Investigating the visual utility of differentially private scatterplots

Illustration of an original scatterplot, how educated parameter choices affect the differentially private visualization, then how optimizing bin sizes affects visual utility, then how color scale optimization can play a role, then the final scatterplot.
Based on expert examination of 1,200 differentially private scatterplots created using various parameter choices, we provide easy-to-use guidance for visualization practitiioners releasing private data. These charts illustrate how our results can be used to to create an optimal differentially private scatterplot.
Increasingly, visualization practitioners are working with, using, and studying private and sensitive data. There can be many stakeholders interested in the resulting analyses-but widespread sharing of the data can cause harm to individuals, companies, and organizations. Practitioners are increasingly turning to differential privacy to enable public data sharing with a guaranteed amount of privacy. Differential privacy algorithms do this by aggregating data statistics with noise, and this now-private data can be released visually with differentially private scatterplots. While the private visual output is affected by the algorithm choice, privacy level, bin number, data distribution, and user task, there is little guidance on how to choose and balance the effect of these parameters. To address this gap, we had experts examine 1,200 differentially private scatterplots created with a variety of parameter choices and tested their ability to see aggregate patterns in the private output (i.e. the visual utility of the chart). We synthesized these results to provide easy-to-use guidance for visualization practitioners releasing private data through scatterplots. Our findings also provide a ground truth for visual utility, which we use to benchmark automated utility metrics from various fields. We demonstrate how multi-scale structural similarity (MS-SSIM), the metric most strongly correlated with our study's utility results, can be used to optimize parameter selection. A free copy of this paper along with all supplemental materials is available at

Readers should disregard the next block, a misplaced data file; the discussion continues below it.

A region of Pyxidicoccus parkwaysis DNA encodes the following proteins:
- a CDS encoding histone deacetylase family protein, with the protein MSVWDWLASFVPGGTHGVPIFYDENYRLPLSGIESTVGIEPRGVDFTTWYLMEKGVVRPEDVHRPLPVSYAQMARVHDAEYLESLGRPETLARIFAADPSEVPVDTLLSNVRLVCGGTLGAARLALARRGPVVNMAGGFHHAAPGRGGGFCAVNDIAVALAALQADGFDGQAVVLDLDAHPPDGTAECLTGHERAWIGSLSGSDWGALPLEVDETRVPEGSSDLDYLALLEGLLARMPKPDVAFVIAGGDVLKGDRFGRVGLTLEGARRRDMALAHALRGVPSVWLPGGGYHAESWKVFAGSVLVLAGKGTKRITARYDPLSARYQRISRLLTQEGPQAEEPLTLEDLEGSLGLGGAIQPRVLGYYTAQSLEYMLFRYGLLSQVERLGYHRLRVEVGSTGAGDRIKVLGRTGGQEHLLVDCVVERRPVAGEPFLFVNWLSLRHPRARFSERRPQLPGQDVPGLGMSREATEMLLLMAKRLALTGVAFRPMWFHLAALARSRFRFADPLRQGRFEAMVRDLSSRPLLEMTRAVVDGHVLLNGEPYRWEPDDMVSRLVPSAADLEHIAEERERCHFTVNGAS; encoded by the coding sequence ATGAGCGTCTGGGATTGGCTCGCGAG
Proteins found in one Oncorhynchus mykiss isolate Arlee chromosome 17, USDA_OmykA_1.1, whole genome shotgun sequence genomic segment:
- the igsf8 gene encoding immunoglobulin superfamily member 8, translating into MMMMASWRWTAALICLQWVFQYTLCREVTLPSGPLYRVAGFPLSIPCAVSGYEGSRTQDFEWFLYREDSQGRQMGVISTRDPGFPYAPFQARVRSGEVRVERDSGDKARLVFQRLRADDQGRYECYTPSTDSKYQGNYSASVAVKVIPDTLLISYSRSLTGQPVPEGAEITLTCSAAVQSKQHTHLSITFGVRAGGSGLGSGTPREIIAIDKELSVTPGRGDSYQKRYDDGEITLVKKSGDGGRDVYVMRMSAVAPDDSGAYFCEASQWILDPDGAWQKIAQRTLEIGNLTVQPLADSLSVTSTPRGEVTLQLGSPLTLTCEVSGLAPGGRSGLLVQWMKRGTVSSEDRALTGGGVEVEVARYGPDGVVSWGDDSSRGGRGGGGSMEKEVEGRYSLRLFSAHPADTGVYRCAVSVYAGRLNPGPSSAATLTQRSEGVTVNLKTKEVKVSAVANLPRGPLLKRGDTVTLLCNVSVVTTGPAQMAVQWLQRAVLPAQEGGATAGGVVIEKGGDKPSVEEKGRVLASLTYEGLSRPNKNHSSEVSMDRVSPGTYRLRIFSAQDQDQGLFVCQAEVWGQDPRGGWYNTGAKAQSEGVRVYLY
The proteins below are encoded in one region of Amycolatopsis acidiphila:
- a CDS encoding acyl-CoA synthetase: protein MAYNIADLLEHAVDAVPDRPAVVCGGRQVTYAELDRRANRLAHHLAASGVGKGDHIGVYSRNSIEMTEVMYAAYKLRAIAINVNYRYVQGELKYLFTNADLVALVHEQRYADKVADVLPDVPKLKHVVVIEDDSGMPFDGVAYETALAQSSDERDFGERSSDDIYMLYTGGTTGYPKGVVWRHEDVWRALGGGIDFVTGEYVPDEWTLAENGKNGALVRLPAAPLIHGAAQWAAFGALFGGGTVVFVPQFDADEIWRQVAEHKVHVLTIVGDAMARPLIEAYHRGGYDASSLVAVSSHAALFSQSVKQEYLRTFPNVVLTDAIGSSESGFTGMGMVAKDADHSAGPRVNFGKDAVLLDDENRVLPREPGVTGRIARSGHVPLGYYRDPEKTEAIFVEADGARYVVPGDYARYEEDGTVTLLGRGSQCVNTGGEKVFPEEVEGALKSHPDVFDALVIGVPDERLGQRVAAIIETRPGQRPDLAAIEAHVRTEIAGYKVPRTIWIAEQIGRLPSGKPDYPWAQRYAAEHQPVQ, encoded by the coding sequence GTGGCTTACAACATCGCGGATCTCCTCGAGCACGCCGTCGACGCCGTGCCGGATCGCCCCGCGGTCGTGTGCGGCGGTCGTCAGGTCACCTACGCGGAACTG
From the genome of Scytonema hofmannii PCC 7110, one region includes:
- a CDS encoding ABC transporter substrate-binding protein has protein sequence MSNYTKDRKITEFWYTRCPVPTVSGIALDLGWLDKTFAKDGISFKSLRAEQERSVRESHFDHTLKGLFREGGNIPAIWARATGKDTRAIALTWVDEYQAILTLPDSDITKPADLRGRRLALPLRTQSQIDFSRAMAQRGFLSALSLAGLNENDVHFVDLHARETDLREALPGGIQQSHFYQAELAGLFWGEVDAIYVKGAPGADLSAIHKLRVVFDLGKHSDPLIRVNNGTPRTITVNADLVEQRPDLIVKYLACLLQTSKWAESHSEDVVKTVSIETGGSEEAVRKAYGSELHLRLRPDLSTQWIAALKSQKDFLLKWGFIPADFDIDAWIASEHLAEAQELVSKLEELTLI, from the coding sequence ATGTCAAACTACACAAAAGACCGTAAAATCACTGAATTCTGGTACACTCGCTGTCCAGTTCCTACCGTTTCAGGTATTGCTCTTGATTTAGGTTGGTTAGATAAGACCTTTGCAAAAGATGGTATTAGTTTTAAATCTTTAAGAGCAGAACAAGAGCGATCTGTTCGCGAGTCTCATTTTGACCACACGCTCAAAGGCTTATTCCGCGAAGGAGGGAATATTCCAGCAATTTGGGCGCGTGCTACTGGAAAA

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Cody Dunne, Vis Lab — Northeastern University
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